In Latin America, in the past, it was almost impossible to guarantee democracy. There were military dictatorships, and nowadays there are not so many military dictatorships. Although we have a dictator in Honduras, as a result of a coup, now as a president, he is almost the only one I would say. But again led or managed, gestated by the U.S. government.
People can say what they want, but historically, feminism in the Dominican Republic has been extremely strong. I guess the best way of saying it is that no one could have survived what we survived - whether it was first extermination and slavery, then abandonment and erasure, then the series of gunboat two-bit dictatorships, followed by the final apotheosis of dictatorships, the Trujillato. You couldn't survive it without the resistance of this kind of woman.
Dictatorships usually exist primarily because of the internal power distribution in the home country. The population and society are too weak to cause the dictatorship serious problems, wealth and power are concentrated in too few hands. Although dictatorships may benefit from or be somewhat weakened by international actions, their continuation is dependent primarily on internal factors.
For the last fifty years we've been supporting right-wing governments, and that is a puzzlement to me...I don't understand what there is in the American character...that almost automatically, even when we have a liberal President, we support fascist dictatorships or are tolerant towards them.
I'm not a prophet, but I always thought it was natural for dictatorships to fall. I remember in 1989, two months before the fall of the Berlin Wall, had you said it was going to happen no one would have believed you. The system seemed powerful and unbreakable. Suddenly overnight it blew away like dust.
It cannot be denied that Fascism and similar movements aiming at the establishment of dictatorships are full of the best intentions and that their intervention has, for the moment, saved European civilization. The merit that Fascism has thereby won for itself will live on eternally in history.
Ludwig von Mises
Look, I don't think President Obama would have bowed to the ruler of Saudi Arabia if he didn't have oil to the degree that the Saudis do. I think they and other producing states, almost all of whom, except Norway and Canada, are dictatorships or autocratic systems, have thrown their weight around because of oil.
R. James Woolsey
I have problems with a religion which says that faith in itself is enough for a ticket to heaven. In other words, that the ideal is your ability to manipulate your own common sense to accept something your intellect rejects. It's the same model of intellectual submission that dictatorships have used throughout time, the concept of a higher reasoning without any obligation to discharge the burden of proof.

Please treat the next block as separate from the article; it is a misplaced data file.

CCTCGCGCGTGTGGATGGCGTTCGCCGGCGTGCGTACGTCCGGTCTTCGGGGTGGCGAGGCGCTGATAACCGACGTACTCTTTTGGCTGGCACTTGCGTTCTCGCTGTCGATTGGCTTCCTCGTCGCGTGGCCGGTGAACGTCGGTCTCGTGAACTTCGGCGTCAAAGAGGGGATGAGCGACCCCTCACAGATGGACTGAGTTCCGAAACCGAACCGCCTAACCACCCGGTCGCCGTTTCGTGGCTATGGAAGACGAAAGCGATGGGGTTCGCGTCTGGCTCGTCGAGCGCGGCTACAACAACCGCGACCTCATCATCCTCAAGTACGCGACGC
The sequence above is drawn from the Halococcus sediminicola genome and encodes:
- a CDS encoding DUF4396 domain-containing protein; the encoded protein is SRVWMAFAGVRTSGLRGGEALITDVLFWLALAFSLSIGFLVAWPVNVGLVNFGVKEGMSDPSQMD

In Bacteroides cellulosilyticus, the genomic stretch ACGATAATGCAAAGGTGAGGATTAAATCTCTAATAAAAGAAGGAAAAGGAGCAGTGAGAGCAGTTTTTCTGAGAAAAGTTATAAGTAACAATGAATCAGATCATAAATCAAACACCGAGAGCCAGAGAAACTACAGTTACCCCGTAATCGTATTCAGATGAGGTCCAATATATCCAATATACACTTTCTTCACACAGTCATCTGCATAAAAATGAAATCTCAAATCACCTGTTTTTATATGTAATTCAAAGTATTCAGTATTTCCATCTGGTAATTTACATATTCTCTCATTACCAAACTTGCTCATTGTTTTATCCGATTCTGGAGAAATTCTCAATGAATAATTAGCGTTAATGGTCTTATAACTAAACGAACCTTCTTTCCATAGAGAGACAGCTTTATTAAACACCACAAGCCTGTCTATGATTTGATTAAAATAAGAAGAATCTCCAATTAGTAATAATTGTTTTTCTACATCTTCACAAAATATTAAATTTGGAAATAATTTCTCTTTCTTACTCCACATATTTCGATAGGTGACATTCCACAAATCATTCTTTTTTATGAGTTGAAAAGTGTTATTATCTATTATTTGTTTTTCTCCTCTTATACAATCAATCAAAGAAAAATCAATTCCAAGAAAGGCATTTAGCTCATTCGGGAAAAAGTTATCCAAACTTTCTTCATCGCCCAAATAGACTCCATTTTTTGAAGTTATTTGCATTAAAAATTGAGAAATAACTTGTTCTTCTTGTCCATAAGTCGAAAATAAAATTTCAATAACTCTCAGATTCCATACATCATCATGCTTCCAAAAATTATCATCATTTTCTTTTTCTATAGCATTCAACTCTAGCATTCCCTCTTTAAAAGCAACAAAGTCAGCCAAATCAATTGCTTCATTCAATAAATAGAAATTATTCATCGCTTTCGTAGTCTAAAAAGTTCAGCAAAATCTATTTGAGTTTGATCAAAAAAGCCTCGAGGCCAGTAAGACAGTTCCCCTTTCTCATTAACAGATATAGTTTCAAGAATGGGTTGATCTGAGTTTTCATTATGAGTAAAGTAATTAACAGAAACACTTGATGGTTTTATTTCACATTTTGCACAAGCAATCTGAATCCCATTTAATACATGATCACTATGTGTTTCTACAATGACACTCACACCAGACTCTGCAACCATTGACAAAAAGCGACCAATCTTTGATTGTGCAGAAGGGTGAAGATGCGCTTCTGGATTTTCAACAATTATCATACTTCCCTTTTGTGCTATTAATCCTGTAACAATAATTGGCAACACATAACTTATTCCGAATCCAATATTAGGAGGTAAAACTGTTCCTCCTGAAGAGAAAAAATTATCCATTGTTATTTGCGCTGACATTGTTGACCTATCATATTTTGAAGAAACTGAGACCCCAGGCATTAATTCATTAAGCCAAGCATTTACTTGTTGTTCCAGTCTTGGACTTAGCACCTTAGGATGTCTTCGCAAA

[Madness] is the jail we could all end up in. And we know it. And watch our step. For a lifetime. We behave. A fantastic and entire system of social control, by the threat of example as effective over the general population as detention centers in dictatorships, the image of the madhouse floats through every mind for the course of its lifetime.
Hollywood always had a streak of the totalitarian in just about everything it did. The old moguls were essentially hard-fisted authoritarians who had created a system of linked dictatorships to control the creative people. We were supposed to be the children; mad, tempestuous, brilliant, talented, not terribly smart children.
I renounce war for its consequences, for the lies it lives on and propagates, for the undying hatred it arouses, for the dictatorships it puts in place of democracy, for the starvation that stalks after it. I renounce war, and never again, directly or indirectly, will I sanction or support another.
Harry Emerson Fosdick
During the Cold War, tensions between the West and the Soviet Union affected virtually all countries worldwide. As a result, throughout Latin America, guerrilla groups emerged, seeking to destabilize military dictatorships and attain democracy, freedom, and policy reform - goals that they believed could not be achieved peacefully.
Juan Manuel Santos
The idea of Curious Yellow, of surrender to a higher cause, seems to appeal to a certain small subset of humanity. These people manipulate the worm, customizing its payload to establish quisling dictatorships in its shadow, and the horrors these gauleiters invent in its service are far worse than the crude but direct tactics the original worm used.
Many of the fights that are going on are not ones that the United States has either started or have a role in. The Shi'a-Sunni split. The dictatorships have suppressed people's aspirations. The increasing globalization without any real safety valve for people to have a better life. We saw that in Egypt. We saw a dictator overthrown. We saw a Muslim brotherhood president installed, and then we saw him ousted and the army back.